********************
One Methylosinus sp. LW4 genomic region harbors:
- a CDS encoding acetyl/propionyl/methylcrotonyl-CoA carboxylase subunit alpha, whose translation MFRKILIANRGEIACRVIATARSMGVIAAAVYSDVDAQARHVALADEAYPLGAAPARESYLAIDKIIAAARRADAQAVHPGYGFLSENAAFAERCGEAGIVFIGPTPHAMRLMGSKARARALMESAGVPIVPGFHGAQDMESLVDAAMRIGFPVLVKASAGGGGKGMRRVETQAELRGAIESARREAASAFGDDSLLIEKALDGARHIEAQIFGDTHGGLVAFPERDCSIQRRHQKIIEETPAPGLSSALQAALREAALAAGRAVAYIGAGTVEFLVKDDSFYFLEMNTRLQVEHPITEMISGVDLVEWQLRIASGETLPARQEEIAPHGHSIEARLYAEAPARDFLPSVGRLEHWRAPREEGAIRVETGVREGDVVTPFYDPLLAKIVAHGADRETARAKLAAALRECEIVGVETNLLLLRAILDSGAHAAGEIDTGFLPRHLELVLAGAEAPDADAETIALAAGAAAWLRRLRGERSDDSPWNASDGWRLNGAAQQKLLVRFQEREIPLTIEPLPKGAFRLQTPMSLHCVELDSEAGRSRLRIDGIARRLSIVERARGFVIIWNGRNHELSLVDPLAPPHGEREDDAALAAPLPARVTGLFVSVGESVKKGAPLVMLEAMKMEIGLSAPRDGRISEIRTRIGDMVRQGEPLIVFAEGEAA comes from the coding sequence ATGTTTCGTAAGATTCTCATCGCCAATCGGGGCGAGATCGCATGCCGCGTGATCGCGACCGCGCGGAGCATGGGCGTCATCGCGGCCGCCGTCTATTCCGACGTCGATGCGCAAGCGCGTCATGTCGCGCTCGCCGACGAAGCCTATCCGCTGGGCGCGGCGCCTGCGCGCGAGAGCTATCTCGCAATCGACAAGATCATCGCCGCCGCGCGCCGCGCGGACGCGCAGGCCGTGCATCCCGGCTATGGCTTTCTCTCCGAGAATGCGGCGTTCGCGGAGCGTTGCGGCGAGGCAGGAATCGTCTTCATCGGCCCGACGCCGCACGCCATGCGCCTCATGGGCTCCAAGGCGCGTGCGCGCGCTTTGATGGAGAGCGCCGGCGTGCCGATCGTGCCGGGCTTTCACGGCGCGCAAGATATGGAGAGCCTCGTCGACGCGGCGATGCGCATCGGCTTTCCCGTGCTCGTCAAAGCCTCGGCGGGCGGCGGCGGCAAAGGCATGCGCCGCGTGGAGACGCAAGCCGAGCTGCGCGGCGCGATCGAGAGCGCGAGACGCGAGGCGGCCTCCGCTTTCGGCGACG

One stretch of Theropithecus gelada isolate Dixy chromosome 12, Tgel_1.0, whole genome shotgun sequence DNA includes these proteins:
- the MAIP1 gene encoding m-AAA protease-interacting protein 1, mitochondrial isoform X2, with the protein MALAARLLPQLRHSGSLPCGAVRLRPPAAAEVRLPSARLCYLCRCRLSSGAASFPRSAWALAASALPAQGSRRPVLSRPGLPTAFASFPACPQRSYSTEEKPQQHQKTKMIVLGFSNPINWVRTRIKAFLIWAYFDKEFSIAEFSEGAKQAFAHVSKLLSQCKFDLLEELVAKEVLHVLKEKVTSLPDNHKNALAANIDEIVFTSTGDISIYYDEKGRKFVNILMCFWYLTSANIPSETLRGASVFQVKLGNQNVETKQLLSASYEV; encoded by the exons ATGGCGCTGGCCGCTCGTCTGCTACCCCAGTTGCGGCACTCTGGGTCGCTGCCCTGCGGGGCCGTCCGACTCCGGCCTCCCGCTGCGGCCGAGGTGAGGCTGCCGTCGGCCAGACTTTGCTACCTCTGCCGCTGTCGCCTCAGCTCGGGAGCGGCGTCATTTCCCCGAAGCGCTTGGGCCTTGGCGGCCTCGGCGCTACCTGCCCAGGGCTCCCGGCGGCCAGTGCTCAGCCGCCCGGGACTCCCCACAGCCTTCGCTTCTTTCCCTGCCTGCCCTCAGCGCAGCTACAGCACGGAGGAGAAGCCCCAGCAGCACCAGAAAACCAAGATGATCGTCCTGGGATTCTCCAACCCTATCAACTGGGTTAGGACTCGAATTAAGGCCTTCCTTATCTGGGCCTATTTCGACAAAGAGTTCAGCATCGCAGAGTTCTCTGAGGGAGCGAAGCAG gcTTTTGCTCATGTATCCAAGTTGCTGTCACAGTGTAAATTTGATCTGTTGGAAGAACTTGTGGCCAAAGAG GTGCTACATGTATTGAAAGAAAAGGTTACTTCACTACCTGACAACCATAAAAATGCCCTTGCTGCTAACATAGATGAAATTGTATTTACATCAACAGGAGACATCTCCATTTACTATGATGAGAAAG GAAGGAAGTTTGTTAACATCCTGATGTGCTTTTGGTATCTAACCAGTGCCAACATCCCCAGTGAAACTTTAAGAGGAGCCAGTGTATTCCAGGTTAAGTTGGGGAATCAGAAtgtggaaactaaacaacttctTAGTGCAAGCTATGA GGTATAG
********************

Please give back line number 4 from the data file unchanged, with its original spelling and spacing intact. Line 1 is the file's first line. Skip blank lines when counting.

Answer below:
- the MAIP1 gene encoding m-AAA protease-interacting protein 1, mitochondrial isoform X2, with the protein MALAARLLPQLRHSGSLPCGAVRLRPPAAAEVRLPSARLCYLCRCRLSSGAASFPRSAWALAASALPAQGSRRPVLSRPGLPTAFASFPACPQRSYSTEEKPQQHQKTKMIVLGFSNPINWVRTRIKAFLIWAYFDKEFSIAEFSEGAKQAFAHVSKLLSQCKFDLLEELVAKEVLHVLKEKVTSLPDNHKNALAANIDEIVFTSTGDISIYYDEKGRKFVNILMCFWYLTSANIPSETLRGASVFQVKLGNQNVETKQLLSASYEV; encoded by the exons ATGGCGCTGGCCGCTCGTCTGCTACCCCAGTTGCGGCACTCTGGGTCGCTGCCCTGCGGGGCCGTCCGACTCCGGCCTCCCGCTGCGGCCGAGGTGAGGCTGCCGTCGGCCAGACTTTGCTACCTCTGCCGCTGTCGCCTCAGCTCGGGAGCGGCGTCATTTCCCCGAAGCGCTTGGGCCTTGGCGGCCTCGGCGCTACCTGCCCAGGGCTCCCGGCGGCCAGTGCTCAGCCGCCCGGGACTCCCCACAGCCTTCGCTTCTTTCCCTGCCTGCCCTCAGCGCAGCTACAGCACGGAGGAGAAGCCCCAGCAGCACCAGAAAACCAAGATGATCGTCCTGGGATTCTCCAACCCTATCAACTGGGTTAGGACTCGAATTAAGGCCTTCCTTATCTGGGCCTATTTCGACAAAGAGTTCAGCATCGCAGAGTTCTCTGAGGGAGCGAAGCAG gcTTTTGCTCATGTATCCAAGTTGCTGTCACAGTGTAAATTTGATCTGTTGGAAGAACTTGTGGCCAAAGAG GTGCTACATGTATTGAAAGAAAAGGTTACTTCACTACCTGACAACCATAAAAATGCCCTTGCTGCTAACATAGATGAAATTGTATTTACATCAACAGGAGACATCTCCATTTACTATGATGAGAAAG GAAGGAAGTTTGTTAACATCCTGATGTGCTTTTGGTATCTAACCAGTGCCAACATCCCCAGTGAAACTTTAAGAGGAGCCAGTGTATTCCAGGTTAAGTTGGGGAATCAGAAtgtggaaactaaacaacttctTAGTGCAAGCTATGA GGTATAG